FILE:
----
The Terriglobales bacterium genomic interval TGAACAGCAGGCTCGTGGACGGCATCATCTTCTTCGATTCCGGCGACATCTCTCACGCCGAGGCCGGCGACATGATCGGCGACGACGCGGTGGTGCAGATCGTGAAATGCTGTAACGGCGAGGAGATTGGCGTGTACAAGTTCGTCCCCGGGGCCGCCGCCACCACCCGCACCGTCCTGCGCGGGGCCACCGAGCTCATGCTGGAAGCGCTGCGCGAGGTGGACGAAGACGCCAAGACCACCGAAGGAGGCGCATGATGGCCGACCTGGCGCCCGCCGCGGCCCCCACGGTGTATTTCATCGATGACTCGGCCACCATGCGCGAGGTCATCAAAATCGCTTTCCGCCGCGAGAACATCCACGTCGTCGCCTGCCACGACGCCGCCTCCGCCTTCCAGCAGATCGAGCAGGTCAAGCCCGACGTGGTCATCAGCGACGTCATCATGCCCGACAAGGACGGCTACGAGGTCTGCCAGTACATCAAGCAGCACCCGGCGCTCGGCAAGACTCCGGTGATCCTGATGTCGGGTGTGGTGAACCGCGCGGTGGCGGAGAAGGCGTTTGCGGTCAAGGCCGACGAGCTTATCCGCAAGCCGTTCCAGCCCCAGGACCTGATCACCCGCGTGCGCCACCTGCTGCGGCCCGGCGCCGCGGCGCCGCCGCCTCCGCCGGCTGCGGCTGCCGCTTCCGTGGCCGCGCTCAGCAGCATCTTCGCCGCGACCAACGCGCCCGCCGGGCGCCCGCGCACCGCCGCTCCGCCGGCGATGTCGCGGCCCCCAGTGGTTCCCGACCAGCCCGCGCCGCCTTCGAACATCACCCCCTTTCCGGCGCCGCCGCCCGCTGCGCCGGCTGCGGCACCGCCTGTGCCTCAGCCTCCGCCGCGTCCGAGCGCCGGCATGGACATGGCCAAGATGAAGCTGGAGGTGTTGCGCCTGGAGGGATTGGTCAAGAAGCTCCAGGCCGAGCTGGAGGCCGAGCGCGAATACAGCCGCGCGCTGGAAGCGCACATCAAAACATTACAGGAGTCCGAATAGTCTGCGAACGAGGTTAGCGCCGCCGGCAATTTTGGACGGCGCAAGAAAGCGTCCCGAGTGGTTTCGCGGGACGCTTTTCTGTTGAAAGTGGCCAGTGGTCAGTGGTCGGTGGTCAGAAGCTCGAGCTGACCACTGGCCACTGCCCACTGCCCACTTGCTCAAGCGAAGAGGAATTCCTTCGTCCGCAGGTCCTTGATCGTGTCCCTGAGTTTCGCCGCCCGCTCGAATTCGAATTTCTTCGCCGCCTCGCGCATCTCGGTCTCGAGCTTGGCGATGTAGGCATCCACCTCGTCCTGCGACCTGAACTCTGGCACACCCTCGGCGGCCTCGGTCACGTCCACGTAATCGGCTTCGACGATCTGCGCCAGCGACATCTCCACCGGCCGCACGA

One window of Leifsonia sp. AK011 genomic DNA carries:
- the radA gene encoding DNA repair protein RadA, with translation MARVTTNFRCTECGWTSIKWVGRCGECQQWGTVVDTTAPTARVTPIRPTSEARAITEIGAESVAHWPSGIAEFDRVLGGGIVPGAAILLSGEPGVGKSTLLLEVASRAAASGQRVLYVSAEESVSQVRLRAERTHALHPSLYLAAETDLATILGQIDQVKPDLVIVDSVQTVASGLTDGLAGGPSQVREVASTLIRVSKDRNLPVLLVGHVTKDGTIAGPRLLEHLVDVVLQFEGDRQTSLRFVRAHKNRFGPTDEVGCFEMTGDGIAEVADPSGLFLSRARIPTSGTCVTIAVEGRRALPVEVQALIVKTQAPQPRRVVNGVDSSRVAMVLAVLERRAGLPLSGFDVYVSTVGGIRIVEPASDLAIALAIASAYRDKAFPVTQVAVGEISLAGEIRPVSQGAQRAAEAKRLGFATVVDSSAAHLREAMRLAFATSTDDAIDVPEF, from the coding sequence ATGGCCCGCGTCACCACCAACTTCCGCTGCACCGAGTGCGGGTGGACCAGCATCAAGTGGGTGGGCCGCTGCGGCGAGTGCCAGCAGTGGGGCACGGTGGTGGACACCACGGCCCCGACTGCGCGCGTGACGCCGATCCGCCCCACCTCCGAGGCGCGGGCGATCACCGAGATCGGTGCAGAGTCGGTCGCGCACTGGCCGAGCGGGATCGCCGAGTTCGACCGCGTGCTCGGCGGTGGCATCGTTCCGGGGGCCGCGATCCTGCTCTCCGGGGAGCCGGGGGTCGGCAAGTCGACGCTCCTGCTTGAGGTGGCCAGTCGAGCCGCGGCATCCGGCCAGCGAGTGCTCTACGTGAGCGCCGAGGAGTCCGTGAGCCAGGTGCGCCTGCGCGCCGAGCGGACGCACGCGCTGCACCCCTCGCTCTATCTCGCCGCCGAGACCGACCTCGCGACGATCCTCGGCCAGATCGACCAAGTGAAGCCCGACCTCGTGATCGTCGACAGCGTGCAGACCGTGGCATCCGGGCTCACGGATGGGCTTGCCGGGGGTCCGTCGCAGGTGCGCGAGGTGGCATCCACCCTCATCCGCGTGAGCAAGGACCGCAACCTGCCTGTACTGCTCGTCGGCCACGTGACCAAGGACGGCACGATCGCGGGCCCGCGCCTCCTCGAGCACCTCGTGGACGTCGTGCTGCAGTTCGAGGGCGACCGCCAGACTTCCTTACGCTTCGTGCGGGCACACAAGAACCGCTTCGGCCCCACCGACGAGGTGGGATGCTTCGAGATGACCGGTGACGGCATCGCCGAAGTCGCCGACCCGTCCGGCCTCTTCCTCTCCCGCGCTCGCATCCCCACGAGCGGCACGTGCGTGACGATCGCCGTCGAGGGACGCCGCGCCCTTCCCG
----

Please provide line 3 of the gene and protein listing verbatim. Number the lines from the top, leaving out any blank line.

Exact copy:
- the radA gene encoding DNA repair protein RadA, with translation MARVTTNFRCTECGWTSIKWVGRCGECQQWGTVVDTTAPTARVTPIRPTSEARAITEIGAESVAHWPSGIAEFDRVLGGGIVPGAAILLSGEPGVGKSTLLLEVASRAAASGQRVLYVSAEESVSQVRLRAERTHALHPSLYLAAETDLATILGQIDQVKPDLVIVDSVQTVASGLTDGLAGGPSQVREVASTLIRVSKDRNLPVLLVGHVTKDGTIAGPRLLEHLVDVVLQFEGDRQTSLRFVRAHKNRFGPTDEVGCFEMTGDGIAEVADPSGLFLSRARIPTSGTCVTIAVEGRRALPVEVQALIVKTQAPQPRRVVNGVDSSRVAMVLAVLERRAGLPLSGFDVYVSTVGGIRIVEPASDLAIALAIASAYRDKAFPVTQVAVGEISLAGEIRPVSQGAQRAAEAKRLGFATVVDSSAAHLREAMRLAFATSTDDAIDVPEF, from the coding sequence ATGGCCCGCGTCACCACCAACTTCCGCTGCACCGAGTGCGGGTGGACCAGCATCAAGTGGGTGGGCCGCTGCGGCGAGTGCCAGCAGTGGGGCACGGTGGTGGACACCACGGCCCCGACTGCGCGCGTGACGCCGATCCGCCCCACCTCCGAGGCGCGGGCGATCACCGAGATCGGTGCAGAGTCGGTCGCGCACTGGCCGAGCGGGATCGCCGAGTTCGACCGCGTGCTCGGCGGTGGCATCGTTCCGGGGGCCGCGATCCTGCTCTCCGGGGAGCCGGGGGTCGGCAAGTCGACGCTCCTGCTTGAGGTGGCCAGTCGAGCCGCGGCATCCGGCCAGCGAGTGCTCTACGTGAGCGCCGAGGAGTCCGTGAGCCAGGTGCGCCTGCGCGCCGAGCGGACGCACGCGCTGCACCCCTCGCTCTATCTCGCCGCCGAGACCGACCTCGCGACGATCCTCGGCCAGATCGACCAAGTGAAGCCCGACCTCGTGATCGTCGACAGCGTGCAGACCGTGGCATCCGGGCTCACGGATGGGCTTGCCGGGGGTCCGTCGCAGGTGCGCGAGGTGGCATCCACCCTCATCCGCGTGAGCAAGGACCGCAACCTGCCTGTACTGCTCGTCGGCCACGTGACCAAGGACGGCACGATCGCGGGCCCGCGCCTCCTCGAGCACCTCGTGGACGTCGTGCTGCAGTTCGAGGGCGACCGCCAGACTTCCTTACGCTTCGTGCGGGCACACAAGAACCGCTTCGGCCCCACCGACGAGGTGGGATGCTTCGAGATGACCGGTGACGGCATCGCCGAAGTCGCCGACCCGTCCGGCCTCTTCCTCTCCCGCGCTCGCATCCCCACGAGCGGCACGTGCGTGACGATCGCCGTCGAGGGACGCCGCGCCCTTCCCG